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Former SNP adviser Campbell Gunn says support for English independence could be key to second Scottish vote

Boris Johnson and Nicola Sturgeon outside Bute House in Edinburgh.
Boris Johnson and Nicola Sturgeon outside Bute House in Edinburgh.

A former SNP adviser has said that rising support for English independence could pave the way for a second referendum to decide Scotland’s future.

Campbell Gunn suggested that polling conducted south of the border could prove to be even more significant to the Nationalist cause than a recent survey showing that backing for Scottish independence had risen to 54%.

Mr Gunn, who served as a special adviser to both Alex Salmond and Nicola Sturgeon, said that Boris Johnson would be more likely to grant Holyrood the Section 30 legal powers required to hold the vote as a result of the trend.

Writing in a column for this newspaper, he admitted that the SNP had become “split” recently over the best strategy for achieving independence.

But he suggested that the rising support for English and Scottish independence, combined with the “major problems” associated with an alternative route, meant that it was no longer “far-fetched” to wait for permission from 10 Downing Street.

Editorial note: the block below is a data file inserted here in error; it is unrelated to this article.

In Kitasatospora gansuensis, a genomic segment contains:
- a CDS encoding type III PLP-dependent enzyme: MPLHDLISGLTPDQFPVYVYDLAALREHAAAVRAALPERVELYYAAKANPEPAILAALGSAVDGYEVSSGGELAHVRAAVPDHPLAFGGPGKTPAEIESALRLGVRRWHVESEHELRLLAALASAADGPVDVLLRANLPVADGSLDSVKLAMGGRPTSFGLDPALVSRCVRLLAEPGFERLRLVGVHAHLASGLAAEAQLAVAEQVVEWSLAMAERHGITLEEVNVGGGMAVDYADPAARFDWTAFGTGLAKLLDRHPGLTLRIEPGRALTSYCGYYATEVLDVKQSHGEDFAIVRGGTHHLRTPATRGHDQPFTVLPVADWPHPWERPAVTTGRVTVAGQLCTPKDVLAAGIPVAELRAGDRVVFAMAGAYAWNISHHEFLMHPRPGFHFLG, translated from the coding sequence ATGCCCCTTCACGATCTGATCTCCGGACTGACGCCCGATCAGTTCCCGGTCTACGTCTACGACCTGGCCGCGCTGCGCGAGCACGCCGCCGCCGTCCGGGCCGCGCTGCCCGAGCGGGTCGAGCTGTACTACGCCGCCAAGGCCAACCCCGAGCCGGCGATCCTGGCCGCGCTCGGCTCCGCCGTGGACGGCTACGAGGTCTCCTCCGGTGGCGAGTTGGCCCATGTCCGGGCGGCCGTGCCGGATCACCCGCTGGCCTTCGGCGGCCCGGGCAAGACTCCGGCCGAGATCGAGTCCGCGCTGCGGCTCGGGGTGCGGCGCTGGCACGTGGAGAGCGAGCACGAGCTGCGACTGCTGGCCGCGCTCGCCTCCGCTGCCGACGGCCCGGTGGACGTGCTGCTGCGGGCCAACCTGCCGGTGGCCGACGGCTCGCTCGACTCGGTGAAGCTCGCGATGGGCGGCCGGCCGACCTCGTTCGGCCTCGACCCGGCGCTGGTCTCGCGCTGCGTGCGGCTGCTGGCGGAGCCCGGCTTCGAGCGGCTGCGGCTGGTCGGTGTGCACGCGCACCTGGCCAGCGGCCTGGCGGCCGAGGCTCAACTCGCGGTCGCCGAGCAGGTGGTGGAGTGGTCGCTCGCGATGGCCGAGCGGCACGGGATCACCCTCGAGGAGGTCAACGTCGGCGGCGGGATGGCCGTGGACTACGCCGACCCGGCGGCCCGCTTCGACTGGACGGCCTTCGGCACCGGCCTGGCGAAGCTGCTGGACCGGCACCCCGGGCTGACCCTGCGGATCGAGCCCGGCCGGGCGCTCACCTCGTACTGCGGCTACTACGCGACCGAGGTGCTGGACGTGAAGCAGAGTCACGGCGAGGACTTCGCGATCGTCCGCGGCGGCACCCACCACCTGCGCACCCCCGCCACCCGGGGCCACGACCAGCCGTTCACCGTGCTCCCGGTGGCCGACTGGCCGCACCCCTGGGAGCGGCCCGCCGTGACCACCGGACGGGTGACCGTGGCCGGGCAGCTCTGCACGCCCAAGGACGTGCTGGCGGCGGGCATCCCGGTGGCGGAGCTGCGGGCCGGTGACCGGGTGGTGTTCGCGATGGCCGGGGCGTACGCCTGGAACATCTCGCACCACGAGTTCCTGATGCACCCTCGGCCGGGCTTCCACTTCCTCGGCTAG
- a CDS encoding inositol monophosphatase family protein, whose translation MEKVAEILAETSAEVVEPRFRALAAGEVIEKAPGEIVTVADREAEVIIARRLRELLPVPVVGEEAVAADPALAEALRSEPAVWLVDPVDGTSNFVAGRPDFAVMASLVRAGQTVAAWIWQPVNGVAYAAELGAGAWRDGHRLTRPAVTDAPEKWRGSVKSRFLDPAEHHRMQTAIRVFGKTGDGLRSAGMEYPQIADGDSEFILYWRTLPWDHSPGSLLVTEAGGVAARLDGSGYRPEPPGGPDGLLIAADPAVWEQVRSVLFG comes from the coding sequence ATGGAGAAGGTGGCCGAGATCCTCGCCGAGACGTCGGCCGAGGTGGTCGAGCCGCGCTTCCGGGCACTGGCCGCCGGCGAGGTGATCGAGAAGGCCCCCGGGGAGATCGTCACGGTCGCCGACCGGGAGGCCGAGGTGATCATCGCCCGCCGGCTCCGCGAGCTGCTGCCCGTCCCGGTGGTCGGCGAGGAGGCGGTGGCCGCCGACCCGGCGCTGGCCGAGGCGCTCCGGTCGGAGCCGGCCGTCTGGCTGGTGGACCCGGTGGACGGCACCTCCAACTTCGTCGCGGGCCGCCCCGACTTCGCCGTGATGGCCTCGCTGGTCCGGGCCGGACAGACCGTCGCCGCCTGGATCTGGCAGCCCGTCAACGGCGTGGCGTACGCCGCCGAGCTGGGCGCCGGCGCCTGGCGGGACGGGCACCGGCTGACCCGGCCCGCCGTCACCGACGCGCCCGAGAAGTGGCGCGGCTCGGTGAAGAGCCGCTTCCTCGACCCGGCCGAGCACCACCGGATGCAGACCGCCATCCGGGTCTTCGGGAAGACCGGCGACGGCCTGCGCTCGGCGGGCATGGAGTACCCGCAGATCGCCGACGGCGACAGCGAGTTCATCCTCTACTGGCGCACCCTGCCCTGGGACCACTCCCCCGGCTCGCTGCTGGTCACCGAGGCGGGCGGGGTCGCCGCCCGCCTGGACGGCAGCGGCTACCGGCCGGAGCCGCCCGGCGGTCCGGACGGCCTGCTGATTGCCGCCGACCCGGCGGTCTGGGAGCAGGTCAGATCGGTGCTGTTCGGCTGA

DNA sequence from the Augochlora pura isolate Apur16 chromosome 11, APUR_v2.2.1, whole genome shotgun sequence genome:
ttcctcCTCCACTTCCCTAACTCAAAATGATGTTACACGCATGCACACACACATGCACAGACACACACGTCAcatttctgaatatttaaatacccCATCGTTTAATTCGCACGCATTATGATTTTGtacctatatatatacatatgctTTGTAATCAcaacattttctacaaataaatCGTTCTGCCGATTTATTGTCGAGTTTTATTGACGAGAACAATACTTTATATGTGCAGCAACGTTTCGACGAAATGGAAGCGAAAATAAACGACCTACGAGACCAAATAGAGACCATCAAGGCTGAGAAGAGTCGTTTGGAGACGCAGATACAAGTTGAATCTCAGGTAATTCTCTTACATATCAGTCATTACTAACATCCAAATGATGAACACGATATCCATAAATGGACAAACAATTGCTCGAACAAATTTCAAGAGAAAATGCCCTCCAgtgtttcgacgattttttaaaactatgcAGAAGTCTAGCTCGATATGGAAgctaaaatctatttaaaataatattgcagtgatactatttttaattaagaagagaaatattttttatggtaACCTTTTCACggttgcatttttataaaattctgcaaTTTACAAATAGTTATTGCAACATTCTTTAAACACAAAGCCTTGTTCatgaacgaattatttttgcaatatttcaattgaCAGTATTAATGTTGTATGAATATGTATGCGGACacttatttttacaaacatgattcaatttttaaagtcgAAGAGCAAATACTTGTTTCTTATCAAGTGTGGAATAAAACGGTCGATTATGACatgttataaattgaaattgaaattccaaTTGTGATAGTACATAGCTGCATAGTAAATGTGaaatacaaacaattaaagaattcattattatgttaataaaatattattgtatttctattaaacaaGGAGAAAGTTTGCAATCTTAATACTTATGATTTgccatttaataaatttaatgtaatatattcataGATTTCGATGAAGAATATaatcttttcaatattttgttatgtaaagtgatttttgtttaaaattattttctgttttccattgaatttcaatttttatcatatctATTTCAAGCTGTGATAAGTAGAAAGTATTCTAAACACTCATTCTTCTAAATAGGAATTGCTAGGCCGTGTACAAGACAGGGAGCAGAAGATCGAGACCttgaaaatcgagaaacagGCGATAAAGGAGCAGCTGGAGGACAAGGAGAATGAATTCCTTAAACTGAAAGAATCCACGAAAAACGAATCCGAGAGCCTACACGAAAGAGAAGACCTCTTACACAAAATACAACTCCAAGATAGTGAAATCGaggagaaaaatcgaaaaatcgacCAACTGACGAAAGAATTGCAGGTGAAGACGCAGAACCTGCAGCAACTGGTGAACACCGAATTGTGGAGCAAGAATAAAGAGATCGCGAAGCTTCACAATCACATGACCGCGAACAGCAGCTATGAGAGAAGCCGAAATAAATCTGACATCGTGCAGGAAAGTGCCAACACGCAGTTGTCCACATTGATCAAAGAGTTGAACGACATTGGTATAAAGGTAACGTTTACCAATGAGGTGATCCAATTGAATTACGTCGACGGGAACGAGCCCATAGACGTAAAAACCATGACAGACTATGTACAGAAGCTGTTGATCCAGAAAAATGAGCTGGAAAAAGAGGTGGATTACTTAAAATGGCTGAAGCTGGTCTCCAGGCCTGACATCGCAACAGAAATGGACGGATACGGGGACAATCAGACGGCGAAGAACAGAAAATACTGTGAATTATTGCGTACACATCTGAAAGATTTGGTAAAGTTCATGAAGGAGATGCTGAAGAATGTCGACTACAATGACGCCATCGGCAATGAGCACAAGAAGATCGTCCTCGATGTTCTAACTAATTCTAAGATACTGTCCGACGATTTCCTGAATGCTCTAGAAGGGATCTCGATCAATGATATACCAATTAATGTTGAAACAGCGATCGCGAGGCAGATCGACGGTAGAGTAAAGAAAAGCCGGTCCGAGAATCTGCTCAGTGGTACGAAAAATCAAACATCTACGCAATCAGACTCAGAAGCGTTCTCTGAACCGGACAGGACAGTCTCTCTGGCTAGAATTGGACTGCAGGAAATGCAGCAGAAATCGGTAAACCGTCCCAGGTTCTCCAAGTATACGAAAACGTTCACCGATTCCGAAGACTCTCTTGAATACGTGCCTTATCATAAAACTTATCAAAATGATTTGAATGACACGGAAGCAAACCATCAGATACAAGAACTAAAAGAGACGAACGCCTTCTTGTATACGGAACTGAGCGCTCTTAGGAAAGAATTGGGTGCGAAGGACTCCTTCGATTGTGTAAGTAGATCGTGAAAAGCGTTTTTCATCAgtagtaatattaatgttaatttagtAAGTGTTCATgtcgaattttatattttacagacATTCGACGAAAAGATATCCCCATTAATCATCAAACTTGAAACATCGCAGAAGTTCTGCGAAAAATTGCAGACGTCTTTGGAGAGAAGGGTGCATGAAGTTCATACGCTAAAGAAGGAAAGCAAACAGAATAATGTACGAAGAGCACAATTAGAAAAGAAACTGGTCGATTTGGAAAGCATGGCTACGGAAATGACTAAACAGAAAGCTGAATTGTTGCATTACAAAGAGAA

Campbell Gunn.

“The two most recent surveys on Scottish independence both showed support at over 50%; in fact, one was at 54%,” he wrote.

“But even more importantly from an independence perspective was polling carried out south of the border.

“That put support for English independence – in other words, getting rid of those troublesome Scots and Northern Irish (I’m not sure how much Wales plays into the English psyche) – at 35%.

“And more significant still was the support for English independence among Conservative voters at 49%.”

Mr Gunn believed that if that trend continued, Mr Johnson would not ignore such a groundswell of opinion, or the prospect of the “solid, built-in English Conservative majority” it would create.

He wrote: “David Cameron, despite allowing the last referendum on Scottish independence, was undoubtedly philosophically supportive of and a true believer in the benefits of the United Kingdom.

“Frankly, Boris Johnson seems far more likely to bend with the political wind, taking the party in whichever direction is politically beneficial to his own position.

“And if that means saying goodbye to Scotland, so be it.

“Unlike all previous leaders of his party, he may prefer personal political survival over concern at being the prime minister who oversaw the end of the United Kingdom.”

Mr Gunn added: “There is every chance that the SNP will try to use next year’s Scottish parliamentary election as a proxy vote on holding a referendum.

“With an SNP majority in that election, and the polls in England on independence continuing in the same direction, the prospect of Boris Johnson granting a Section 30 order to allow Nicola Sturgeon her wished-for vote may not be as far-fetched as it once appeared.”

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